The Assault on Eynhallow

D-Day Landings (courtesy

Lying between Orkney Mainland and the large outer island of Rousay (acclaimed for its wealth of Neolithic tombs, cairns and Iron Age brochs) is the uninhabited island of Eynhallow. It’s 75-hectare size puts it in that range of Orkney islands which are considered too small to be worth inhabiting in the 21st Century, but large enough to be worth a visit if you can get there. Eynhallow was abandoned by its last human population in 1851, although a flock of sheep is landed each year to graze and the island supports a large colony of breeding and roosting seabirds, so it is closely monitored by the RSPB. An abandoned Middle Ages monastery adds archaeological interest.

Each July the Orkney Heritage Society organises a special evening trip to Eynhallow using the services of the Tingwall-Rousay ferry which is capable of making a beach landing in the D-Day style. Tickets for the trip sell out online within hours, such is the demand, and it has been our long-held ambition to attend the trip. This year (2018) I was successful so expectations were high. The trip is guided by Orkney Rangers, RSPB wardens and leading local archaeologists. We were informed that the landing party divides into two groups and proceeds around the island perimeter path clockwise and counter-clockwise respectively.

Preparing to disembark at Eynhallow

Maybe 75 people mustered and boarded at the Tingwall ferry terminal on the eastern shore of Orkney Mainland, departing at 7:30 pm. Eynhallow lies at the end of Eynhallow Sound, a narrow channel of water which becomes a significant tidal race during strong northwesterly winds. Fortunately conditions tonight were calm and the weather was benign. As we approached the island after a passage of 30 minutes or so, passengers were instructed to assemble on the forward deck ready to ‘run’ off the ramp and up the beach to firmer ground above. In the event there was very little running, and more a chaotic scramble up a steep bank of loose storm-piled beach cobbles. We turned right and followed the RSPB wardens into a sheep fold from which further progress was blocked by thick nettles. With disappointment and difficulty we returned to the beach and followed the shoreline further around, across algae-covered cobbles garnished with slippery seaweed. There was a lot of slipping. Eventually we were able to climb on to firm ground again and pick up the lightly-beaten perimeter path that encircles the island through rough tussock grassland. At least we were on the kind of ‘rough ground’ that everybody was expecting!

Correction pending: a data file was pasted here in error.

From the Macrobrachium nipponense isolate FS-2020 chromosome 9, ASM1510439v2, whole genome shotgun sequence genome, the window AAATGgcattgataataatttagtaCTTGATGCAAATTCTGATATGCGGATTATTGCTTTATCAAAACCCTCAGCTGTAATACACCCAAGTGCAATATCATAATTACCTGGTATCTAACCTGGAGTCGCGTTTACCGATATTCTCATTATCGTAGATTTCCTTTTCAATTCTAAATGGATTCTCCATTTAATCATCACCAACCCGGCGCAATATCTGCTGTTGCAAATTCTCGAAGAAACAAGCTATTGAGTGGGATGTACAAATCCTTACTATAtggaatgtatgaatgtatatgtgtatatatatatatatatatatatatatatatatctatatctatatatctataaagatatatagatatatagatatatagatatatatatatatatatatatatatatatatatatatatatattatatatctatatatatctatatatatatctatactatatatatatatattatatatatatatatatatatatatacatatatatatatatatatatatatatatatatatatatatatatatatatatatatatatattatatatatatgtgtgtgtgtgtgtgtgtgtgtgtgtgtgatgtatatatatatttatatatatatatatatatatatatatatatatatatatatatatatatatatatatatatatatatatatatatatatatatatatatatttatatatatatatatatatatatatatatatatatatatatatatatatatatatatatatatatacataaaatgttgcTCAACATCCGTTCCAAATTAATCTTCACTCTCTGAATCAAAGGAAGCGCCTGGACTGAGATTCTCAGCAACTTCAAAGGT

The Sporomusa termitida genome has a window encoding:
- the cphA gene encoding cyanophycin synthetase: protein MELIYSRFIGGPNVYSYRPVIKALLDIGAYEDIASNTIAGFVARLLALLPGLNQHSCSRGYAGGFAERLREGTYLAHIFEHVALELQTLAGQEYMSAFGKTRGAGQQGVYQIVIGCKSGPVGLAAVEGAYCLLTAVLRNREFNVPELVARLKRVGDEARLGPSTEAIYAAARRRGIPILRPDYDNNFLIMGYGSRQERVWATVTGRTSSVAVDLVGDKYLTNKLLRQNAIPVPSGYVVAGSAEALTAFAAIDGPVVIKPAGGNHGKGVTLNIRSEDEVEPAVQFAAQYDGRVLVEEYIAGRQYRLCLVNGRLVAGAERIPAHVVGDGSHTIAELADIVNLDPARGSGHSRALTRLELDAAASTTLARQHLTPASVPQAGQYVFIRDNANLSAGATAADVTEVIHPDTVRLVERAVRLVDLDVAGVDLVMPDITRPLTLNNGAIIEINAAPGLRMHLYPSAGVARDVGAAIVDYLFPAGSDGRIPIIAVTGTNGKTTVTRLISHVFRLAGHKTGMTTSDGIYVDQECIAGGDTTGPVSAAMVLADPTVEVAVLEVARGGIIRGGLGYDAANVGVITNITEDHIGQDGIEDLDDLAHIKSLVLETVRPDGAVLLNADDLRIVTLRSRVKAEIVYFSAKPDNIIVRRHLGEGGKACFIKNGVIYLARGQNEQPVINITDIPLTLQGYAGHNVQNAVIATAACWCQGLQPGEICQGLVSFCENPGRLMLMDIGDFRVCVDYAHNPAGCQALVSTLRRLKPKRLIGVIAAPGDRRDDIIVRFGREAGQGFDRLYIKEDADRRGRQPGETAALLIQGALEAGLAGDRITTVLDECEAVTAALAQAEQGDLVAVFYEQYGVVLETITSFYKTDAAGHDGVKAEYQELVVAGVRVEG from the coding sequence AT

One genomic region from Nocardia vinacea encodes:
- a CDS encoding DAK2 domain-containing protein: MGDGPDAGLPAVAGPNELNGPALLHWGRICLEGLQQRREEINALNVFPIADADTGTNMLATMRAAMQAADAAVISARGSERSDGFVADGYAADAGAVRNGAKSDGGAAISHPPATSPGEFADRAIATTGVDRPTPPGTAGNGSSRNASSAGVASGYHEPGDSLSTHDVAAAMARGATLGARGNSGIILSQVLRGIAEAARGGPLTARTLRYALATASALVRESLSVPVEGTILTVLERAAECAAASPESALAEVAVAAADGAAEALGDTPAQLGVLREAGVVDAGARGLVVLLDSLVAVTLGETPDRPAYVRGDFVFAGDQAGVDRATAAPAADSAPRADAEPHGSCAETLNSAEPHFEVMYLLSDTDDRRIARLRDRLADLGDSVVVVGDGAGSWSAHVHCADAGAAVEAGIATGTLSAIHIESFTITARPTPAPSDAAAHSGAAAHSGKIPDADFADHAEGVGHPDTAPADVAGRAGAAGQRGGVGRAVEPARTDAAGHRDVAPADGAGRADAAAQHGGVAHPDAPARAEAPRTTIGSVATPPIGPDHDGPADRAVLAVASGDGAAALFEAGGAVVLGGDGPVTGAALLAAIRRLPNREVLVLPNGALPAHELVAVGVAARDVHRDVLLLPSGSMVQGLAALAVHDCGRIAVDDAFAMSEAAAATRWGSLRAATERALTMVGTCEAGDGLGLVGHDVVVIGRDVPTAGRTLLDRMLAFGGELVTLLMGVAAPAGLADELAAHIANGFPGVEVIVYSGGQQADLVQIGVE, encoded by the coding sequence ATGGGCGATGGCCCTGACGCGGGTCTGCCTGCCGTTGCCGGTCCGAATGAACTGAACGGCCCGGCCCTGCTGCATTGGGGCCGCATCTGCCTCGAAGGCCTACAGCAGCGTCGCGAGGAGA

Immediately we began to observe flocks of Kittiwake and Oystercatcher, plus a few Fulmar, Tern and the odd Arctic Skua and Great Skua. More of a bonus was some quite large groups of Puffin, initially in the water and then on the shoreline.

After this delightful encounter we had to pick up the pace to complete our circumnavigation before the ferry returned. We just had time for a quick stop at the abandoned monastery. Whether it actually ever was a monastery is a somewhat open question, as discussed on the respected Orkneyjar website.

“The Monastery”

Here Orkneyjar describes the mystery of the “missing passengers” from a much earlier midsummer trip to Eynhallow – best read after you have returned safely to the ferry!

After continuing our trek (luckily for us, a tern colony had failed and we we able to take a slight shortcut) we arrived back at the ‘beach-head’ in time to see the ferry making progress towards us up the Sound. We were happy to find relatively easier access to the beach from this direction. The ferry quickly loaded and we departed soon after 10:30 pm as scheduled, thankfully observing no missing passengers (real or ephemeral) chasing after the ferry!

We are glad to have visited Eynhallow and also pleased to get it out of our system. After the protracted process of getting on and off the beach, visitors are left with a little over one hour to complete the circumnavigation across rough ground – I gather that in some years groups have run out of time and have had to back-track, so we are grateful to the two Orkney Rangers who know the terrain and kept the groups moving. I am guessing that the organisers do not carry out a reconnaissance visit shortly beforehand, but in my experience a site visit is always useful before running a group activity and could serve to address the practical difficulties encountered on disembarkation.

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